The National Center for Scientific Research (CNRS) and the University of Tokyo collaborate in joint international research laboratory for physics at the smallest and largest scales of our universe.
Our scientific world faces significant challenges, and the field of physics is no exception. In addition to actively collaborating on international scientific projects to answer fundamental questions about our universe, our eyes must be turned to the future by taking advantage of international partnerships at all levels and encouraging new collaborations that generate new ideas for the next decade, and beyond, for the next generation of physicists. The National Center for Scientific Research (CNRS), the main French national funding and research agency, very recently signed a cooperation agreement with the University of Tokyo (UTokyo) for the creation of an international physics research laboratory. This laboratory, called the “International Laboratory for Astrophysics, Neutrino and Cosmology Experiments”, or simply “ILANCE”, is located on the Kashiwa campus of UTokyo. The creation of ILANCE will coincide perfectly with the start of new research programmes in Japan, France and around the world, with a very great potential for first-rate discoveries. During the last decades, the teams of this new laboratory have been actively involved in very successful international programmes. Strengthening existing collaborations over a long period for fundamental research in physics at the smallest and largest scales of our universe and developing new common research areas is the objective of this programme.
International research laboratories (IRL) as an essential tool for optimising international scientific cooperation in high-energy physics.
Despite the international situation, it is imperative to continue to strengthen and develop international and intercontinental cooperation between scientists from different institutes or universities. Due to the global spread of COVID-19 and the associated travel restrictions, the temptation for each country to turn in on itself is growing. This attitude is perhaps understandable, but international collaborations today are at the heart of higher education and scientific research systems. International collaboration enables the sharing of knowledge, skills and techniques, the exchange of different points of view, and the cross-fertilisation of ideas, while expanding university networks and improving the visibility of research work. Academic partnerships between different countries offer a multitude of possibilities to researchers, engineers, and students. Through creating an environment in which they collaborate with the whole world, research teams have every chance to raise the level of their research. In fact, we have no choice. In order not to decline, academic research must be world-class. In addition to research opportunities, institutions should offer study and exchange programmes abroad for their master’s and doctoral students.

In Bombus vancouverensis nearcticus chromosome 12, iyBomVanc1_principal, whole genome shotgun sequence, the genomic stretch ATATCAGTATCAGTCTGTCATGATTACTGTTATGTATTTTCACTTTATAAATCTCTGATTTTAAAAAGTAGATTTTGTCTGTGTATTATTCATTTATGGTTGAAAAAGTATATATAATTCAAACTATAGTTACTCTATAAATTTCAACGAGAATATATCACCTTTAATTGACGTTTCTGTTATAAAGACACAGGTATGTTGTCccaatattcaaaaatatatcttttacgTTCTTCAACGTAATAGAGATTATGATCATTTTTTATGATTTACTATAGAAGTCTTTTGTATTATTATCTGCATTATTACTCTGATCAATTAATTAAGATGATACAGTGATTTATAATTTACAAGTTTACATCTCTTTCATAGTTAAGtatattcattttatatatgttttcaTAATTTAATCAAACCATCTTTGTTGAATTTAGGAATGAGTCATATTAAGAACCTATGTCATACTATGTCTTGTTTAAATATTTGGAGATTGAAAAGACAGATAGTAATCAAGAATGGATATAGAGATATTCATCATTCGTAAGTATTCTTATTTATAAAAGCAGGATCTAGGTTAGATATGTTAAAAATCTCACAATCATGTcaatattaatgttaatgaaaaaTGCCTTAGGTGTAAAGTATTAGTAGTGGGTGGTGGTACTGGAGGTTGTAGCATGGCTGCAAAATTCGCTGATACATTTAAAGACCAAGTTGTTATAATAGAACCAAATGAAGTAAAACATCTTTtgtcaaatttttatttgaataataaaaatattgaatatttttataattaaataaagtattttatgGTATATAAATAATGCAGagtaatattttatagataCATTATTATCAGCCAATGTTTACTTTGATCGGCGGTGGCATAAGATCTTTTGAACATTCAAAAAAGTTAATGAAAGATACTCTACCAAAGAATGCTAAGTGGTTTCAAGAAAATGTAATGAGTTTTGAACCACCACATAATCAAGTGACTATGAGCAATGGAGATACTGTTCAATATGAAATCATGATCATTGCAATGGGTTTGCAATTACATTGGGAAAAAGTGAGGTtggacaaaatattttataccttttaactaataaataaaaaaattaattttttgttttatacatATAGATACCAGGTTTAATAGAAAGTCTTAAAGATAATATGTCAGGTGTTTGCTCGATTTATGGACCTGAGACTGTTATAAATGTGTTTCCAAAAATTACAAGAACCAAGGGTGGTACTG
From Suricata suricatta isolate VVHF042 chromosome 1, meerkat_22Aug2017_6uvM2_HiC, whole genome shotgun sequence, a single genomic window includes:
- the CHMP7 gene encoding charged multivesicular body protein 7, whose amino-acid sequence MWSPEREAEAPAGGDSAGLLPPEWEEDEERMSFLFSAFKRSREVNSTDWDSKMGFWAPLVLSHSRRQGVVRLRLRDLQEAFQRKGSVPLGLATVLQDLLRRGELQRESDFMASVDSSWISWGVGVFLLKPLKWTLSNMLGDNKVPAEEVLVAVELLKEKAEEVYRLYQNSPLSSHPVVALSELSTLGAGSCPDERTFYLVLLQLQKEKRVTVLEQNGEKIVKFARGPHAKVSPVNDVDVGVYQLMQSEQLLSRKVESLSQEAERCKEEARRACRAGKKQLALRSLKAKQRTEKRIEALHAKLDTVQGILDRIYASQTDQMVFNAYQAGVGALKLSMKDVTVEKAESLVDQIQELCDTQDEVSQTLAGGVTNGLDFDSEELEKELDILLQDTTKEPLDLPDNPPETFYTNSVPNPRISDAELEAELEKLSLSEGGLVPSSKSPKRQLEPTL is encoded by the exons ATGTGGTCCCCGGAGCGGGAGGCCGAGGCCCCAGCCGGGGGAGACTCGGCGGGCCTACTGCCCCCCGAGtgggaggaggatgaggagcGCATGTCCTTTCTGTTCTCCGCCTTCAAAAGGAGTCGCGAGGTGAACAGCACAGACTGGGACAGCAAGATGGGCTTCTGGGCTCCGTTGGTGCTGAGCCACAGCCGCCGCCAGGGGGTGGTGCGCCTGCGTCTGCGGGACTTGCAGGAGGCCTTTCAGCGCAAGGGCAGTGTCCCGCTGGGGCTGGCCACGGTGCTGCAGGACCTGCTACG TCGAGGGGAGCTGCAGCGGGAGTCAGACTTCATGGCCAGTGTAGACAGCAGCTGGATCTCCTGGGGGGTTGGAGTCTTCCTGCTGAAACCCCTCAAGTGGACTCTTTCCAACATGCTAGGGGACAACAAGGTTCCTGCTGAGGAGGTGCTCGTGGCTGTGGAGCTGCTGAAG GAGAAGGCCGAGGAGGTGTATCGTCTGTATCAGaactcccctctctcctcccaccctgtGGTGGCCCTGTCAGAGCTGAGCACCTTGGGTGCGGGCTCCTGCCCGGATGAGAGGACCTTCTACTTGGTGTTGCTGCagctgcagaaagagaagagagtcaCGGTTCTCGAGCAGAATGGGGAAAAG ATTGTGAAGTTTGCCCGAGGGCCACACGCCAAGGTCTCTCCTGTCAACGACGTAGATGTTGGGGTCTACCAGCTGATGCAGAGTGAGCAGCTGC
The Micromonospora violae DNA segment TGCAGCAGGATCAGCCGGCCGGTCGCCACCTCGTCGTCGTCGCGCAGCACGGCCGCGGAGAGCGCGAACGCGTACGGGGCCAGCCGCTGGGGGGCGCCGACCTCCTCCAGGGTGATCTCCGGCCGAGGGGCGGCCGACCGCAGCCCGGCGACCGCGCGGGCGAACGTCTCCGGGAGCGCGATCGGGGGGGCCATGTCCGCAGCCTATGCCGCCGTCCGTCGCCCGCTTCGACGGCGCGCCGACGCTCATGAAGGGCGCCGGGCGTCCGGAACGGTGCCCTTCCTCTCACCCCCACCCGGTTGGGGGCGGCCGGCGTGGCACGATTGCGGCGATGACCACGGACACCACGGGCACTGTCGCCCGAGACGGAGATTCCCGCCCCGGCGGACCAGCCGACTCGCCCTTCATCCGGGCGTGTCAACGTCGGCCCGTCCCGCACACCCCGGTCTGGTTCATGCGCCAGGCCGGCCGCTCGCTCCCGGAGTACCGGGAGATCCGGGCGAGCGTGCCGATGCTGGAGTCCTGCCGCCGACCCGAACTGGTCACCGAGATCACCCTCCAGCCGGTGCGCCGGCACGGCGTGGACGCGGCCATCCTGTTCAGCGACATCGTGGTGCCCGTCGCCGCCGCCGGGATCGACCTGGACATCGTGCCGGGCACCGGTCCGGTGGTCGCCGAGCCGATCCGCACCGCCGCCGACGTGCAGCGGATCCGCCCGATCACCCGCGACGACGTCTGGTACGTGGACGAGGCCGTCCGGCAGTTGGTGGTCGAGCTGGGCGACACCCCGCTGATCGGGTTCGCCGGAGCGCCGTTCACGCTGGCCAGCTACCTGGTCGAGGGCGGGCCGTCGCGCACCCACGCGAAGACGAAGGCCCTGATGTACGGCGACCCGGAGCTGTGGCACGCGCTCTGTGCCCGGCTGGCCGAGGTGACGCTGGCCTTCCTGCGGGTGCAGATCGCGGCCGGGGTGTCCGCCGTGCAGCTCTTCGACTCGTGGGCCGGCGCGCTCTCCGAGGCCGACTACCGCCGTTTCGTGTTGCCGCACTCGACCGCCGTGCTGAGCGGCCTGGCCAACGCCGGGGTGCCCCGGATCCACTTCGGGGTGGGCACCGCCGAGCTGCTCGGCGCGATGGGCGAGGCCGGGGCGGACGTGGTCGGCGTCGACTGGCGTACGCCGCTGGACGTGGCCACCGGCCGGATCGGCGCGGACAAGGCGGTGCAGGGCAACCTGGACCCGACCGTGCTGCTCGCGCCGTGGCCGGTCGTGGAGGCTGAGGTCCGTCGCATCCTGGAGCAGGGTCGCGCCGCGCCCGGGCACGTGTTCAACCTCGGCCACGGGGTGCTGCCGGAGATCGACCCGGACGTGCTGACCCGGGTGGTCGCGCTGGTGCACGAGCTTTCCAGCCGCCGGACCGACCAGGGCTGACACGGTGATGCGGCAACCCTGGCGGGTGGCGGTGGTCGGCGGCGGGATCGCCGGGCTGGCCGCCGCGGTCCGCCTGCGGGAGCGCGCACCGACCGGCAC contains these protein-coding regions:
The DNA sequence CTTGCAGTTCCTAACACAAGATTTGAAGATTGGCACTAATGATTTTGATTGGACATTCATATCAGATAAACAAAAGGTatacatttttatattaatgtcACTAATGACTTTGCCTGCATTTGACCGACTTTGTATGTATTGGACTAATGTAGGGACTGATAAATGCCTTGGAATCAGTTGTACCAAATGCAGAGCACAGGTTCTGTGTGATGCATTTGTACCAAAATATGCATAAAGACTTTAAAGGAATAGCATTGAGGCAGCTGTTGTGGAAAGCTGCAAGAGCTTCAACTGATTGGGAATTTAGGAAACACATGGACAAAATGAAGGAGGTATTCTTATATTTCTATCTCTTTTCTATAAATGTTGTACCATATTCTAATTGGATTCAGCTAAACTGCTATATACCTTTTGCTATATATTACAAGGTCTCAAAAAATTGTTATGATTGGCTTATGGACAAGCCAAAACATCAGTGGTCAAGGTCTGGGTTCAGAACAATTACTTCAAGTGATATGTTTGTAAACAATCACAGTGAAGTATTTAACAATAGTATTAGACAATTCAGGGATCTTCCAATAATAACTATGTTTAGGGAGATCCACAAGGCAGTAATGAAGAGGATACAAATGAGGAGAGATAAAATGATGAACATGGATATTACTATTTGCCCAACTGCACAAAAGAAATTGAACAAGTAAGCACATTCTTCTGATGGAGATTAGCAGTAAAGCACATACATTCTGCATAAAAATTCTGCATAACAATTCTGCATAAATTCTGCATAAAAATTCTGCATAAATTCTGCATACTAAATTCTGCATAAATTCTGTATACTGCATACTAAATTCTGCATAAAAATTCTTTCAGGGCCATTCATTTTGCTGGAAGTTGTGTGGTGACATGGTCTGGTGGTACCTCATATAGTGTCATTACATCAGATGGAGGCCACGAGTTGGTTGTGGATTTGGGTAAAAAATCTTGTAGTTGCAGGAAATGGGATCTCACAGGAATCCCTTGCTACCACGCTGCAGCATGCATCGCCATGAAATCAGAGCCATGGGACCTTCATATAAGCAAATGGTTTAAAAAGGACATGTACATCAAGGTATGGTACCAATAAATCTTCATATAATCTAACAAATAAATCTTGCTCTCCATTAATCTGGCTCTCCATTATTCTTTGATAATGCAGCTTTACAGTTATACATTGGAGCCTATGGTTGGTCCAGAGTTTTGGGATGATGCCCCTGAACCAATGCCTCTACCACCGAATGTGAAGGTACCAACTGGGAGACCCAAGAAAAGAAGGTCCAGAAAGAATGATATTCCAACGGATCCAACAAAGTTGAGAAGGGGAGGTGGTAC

At the same time, it is also important to reduce international traffic for people, especially air transport, for reasons related to global warming with carbon dioxide emissions or to the possibility of virus circulation as recently demonstrated by the COVID-19 pandemic. Some changes in the behaviour of air passengers will be necessary in the future. This calls on physicists and engineers who are members of major international collaborations to reduce their short stays associated with many trips back and forth between the countries involved in their projects. Certainly, many virtual tools such as those used for videoconferencing have been developed and are already used intensively by these scientists, but direct exchanges with a presence on the experimental sites will remain necessary for the years to come. This is true for experienced physicists and even more for doctoral students and interns of these collaborations. More generally, international student exchanges have become increasingly popular in recent decades. The world is becoming more and more multicultural and interconnected, and it is essential for the younger generations to be able to communicate with people of all cultures in an international environment.
This situation calls for the development of new tools to optimise international scientific cooperation. To strengthen its presence in the world, the CNRS has developed a range of tools aimed at giving institutional visibility to international cooperation. The most representative tool of the CNRS’s efforts is its IRLs, which correspond to international research establishments within which research activities are carried out jointly around shared scientific topics. They allow the significant and lasting presence of scientists from several French and foreign research institutes in a well-defined place. Real laboratories located on-site at international universities, the IRLs bring together researchers, students, post-docs, engineers, and technicians from CNRS and foreign partner institutions. ILANCE is the seventh international research laboratory of the CNRS in Japan. It is the third with UTokyo, and the first in the field of physics at the smallest and largest scales of our universe.